Montenegro: thousands of protesters demand the resignation of PM

policiers-manifestants-dont-certains-masquesThousands of people demonstrated Saturday in Podgorica demanding the resignation of Prime Minister of Montenegro Milo Djukanovic, and clashes between demonstrators and riot police for the third time in a week.

Police used tear gas to disperse the protesters gathered at the call of the opposition in Parliament, in the center of the Montenegrin capital.

Fifteen police officers were injured in the clashes, one of them seriously, and 24 protesters sought medical help, mostly due to discomfort caused by the tear gas, told reporters the Montenegrin Minister of the Interior, Rasko Konjevic.

Andrija Mandic parliamentary, one of the rally organizers, was arrested, the minister added without elaborating.

The demonstrators threw firebombs and firecrackers at riot police guarding the parliament, trying to break the dam and enter the building, and it was then that the police used tear gas to repel, reported a journalist from AFP.

Police and protesters, some of whom were masked and had violent behavior, clashed in several places in the evening, said the Interior Minister.

Police restored order after one hour, and at night the armored vehicles patrolled Podgorica.

Earlier, thousands of people – up to 6,000 according to police – “! Milo thief” and chanted “! It is finished” before Parliament to call the main party of the Montenegrin opposition, the Democratic Front (right ).

They have once again requested the holding of “early, free and fair elections” organized by a transitional government they wish to replace Djukanovic, who is at the center of the Montenegrin power since 1990.

Legislative elections are normally scheduled for early 2016.

“More than 25 years in power, it would be too even (Djukanovic) would be Mahatma Gandhi and not the thief he is,” said one protester, Raso, a 30-year-old unemployed.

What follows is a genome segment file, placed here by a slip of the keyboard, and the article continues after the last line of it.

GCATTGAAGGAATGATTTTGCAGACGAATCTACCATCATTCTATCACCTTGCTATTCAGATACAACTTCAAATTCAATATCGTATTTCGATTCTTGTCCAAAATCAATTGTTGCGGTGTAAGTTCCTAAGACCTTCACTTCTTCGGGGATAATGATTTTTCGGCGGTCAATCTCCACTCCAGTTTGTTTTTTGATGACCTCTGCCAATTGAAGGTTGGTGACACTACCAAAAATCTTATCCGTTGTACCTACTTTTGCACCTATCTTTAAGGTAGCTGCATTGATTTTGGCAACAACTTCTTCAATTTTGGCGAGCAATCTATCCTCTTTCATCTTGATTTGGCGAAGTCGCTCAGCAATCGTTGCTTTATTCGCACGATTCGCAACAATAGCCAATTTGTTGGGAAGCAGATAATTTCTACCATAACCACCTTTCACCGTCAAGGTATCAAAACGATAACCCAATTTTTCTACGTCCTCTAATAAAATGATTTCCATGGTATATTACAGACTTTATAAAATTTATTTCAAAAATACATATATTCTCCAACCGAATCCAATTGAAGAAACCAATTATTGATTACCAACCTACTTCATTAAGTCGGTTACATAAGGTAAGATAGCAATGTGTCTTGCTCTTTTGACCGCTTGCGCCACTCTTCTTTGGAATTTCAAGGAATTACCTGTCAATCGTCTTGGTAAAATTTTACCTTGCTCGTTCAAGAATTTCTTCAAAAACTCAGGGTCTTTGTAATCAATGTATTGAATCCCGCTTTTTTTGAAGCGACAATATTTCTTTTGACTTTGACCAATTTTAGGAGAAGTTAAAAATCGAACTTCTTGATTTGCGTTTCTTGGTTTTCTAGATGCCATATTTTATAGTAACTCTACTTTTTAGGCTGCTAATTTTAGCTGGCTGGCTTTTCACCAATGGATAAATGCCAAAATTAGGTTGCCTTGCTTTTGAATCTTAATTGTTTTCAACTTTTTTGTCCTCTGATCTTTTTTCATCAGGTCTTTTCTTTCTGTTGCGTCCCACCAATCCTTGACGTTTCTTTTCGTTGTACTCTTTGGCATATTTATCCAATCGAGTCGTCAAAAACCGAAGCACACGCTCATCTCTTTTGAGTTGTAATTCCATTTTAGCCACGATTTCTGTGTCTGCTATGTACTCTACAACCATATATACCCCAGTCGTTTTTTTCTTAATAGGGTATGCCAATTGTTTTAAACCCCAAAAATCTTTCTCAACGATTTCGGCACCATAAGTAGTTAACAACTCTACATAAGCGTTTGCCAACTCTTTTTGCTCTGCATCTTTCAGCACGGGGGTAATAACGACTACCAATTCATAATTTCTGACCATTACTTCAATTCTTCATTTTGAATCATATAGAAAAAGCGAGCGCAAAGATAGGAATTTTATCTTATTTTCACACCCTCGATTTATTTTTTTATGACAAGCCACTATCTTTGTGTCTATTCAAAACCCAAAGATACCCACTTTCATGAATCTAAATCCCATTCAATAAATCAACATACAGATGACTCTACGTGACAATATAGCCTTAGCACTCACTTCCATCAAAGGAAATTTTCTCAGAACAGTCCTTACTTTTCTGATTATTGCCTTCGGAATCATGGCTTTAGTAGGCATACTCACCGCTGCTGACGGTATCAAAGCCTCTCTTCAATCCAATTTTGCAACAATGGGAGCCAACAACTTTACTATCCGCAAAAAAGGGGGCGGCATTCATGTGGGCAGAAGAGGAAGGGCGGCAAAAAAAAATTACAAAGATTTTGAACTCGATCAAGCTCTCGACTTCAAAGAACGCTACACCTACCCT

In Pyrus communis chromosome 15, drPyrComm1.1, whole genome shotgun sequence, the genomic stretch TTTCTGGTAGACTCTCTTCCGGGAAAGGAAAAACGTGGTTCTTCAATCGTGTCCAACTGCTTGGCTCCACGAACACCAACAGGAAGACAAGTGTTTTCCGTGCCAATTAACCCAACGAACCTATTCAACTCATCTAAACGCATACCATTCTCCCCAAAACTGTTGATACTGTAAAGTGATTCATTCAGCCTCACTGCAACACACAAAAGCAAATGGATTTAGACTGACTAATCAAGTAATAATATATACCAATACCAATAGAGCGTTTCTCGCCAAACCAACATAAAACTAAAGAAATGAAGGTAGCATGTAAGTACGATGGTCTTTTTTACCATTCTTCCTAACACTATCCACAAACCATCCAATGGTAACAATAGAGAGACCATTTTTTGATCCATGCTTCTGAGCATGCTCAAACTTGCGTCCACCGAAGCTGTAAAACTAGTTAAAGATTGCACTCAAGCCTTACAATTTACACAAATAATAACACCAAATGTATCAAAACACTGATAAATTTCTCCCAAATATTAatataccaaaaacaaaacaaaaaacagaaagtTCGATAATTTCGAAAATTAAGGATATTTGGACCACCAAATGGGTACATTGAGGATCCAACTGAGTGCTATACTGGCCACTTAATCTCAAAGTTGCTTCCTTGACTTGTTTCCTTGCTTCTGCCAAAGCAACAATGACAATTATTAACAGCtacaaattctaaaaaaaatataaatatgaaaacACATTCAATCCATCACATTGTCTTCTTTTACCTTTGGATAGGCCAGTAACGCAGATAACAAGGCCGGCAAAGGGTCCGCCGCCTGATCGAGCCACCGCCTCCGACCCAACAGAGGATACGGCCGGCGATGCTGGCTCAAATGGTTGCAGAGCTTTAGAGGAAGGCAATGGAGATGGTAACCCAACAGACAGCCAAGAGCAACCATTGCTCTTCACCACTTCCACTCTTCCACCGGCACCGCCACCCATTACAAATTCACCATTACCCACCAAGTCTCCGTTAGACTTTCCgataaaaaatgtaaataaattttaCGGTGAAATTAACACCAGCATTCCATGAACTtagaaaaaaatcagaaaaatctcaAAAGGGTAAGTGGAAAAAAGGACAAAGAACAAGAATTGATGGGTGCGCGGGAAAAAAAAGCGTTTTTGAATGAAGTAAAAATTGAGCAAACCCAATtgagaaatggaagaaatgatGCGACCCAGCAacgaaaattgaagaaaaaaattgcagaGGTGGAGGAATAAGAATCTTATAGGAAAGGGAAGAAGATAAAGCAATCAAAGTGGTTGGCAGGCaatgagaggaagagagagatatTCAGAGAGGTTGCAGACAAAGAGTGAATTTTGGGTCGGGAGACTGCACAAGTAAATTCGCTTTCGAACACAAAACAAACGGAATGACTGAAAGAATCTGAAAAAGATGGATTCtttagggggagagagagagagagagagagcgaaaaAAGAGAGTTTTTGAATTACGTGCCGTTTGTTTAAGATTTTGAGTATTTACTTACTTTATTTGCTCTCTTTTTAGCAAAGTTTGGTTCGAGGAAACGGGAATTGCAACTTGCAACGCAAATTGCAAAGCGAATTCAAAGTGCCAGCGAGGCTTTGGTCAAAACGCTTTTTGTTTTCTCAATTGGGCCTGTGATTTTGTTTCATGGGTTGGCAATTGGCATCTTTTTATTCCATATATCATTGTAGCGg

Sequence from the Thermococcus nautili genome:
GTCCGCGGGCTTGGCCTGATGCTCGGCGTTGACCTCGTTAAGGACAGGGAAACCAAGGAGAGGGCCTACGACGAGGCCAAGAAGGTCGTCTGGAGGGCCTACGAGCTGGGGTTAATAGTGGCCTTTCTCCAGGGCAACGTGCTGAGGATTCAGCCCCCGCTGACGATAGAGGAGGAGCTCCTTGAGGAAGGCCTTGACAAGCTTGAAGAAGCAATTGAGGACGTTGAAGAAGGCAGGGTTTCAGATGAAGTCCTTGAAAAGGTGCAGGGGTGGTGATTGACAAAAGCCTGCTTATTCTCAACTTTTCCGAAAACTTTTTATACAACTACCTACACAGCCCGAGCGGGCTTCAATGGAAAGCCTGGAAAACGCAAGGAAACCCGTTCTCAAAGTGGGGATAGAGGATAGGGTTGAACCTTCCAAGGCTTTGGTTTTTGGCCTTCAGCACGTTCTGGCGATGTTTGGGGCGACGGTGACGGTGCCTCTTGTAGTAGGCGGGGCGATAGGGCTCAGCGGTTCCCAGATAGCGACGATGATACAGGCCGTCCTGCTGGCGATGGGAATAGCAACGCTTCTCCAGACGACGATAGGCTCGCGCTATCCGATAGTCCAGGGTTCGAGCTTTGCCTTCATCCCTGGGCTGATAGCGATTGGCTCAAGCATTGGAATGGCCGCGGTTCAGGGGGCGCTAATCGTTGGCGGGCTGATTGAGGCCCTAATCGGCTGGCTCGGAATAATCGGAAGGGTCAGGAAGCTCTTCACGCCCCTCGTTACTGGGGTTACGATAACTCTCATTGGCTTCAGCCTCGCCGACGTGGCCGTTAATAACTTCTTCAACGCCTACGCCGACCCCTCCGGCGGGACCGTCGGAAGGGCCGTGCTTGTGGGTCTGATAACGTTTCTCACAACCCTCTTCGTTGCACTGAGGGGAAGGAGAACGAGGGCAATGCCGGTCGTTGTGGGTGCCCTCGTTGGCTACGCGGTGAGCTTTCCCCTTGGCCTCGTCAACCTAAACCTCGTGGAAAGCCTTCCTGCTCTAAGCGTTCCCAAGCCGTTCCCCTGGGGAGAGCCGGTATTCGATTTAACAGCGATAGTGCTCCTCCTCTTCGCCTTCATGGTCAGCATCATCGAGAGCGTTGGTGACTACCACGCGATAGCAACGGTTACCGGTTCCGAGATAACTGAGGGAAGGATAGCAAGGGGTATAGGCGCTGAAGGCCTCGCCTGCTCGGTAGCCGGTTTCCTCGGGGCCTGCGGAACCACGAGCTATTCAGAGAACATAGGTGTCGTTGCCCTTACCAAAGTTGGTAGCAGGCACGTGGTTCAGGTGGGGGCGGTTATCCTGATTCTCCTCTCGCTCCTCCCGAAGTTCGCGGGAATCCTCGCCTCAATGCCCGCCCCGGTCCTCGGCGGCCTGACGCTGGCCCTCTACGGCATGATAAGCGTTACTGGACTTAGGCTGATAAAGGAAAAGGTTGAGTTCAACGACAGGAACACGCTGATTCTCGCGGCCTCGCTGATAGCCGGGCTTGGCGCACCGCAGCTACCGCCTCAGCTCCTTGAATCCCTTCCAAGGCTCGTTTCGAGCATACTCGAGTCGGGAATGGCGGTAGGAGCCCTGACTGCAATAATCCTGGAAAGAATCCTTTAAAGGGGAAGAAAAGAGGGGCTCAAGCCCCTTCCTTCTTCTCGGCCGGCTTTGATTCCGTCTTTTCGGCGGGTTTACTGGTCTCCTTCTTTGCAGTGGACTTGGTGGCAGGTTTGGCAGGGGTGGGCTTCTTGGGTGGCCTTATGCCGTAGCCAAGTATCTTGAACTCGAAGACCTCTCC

“Milo Djukanovic has robbed us, there are no jobs, he destroyed this country”, told AFP another protester, Goran, a retiree.

Hundreds of riot police were deployed in front and around the Parliament.

Djukanovic has rejected calls for his resignation and offered to call early elections after a NATO summit scheduled for December, during which Montenegro should be invited to join the Atlantic Alliance.

The Prime Minister has accused the opposition of trying to prevent the country’s entry into NATO, to which it is hostile. He expressed confidence that Russia, whose relations with NATO are particularly strained since the crisis in Ukraine, was behind the protests in Montenegro.

“Never in NATO” proclaimed a sign held by a demonstrator Saturday. But other protesters have downplayed the issue. The collection bears “no on NATO or Russia, but on poverty” affecting the population, said one of them.

Last week, police had used tear gas to disperse dozens of protesters who camped for three weeks before Parliament to demand the resignation of the Prime Minister.

And October 18, protesters threw stones and pepper gas against the police, who responded with tear gas.

Djukanovic, 53, who reigns supreme over Montenegro for 25 years, became after the parliamentary elections of October 2012 Prime Minister for the sixth time since 1990.

He was also president of Montenegro 1998-2002.

The Stopru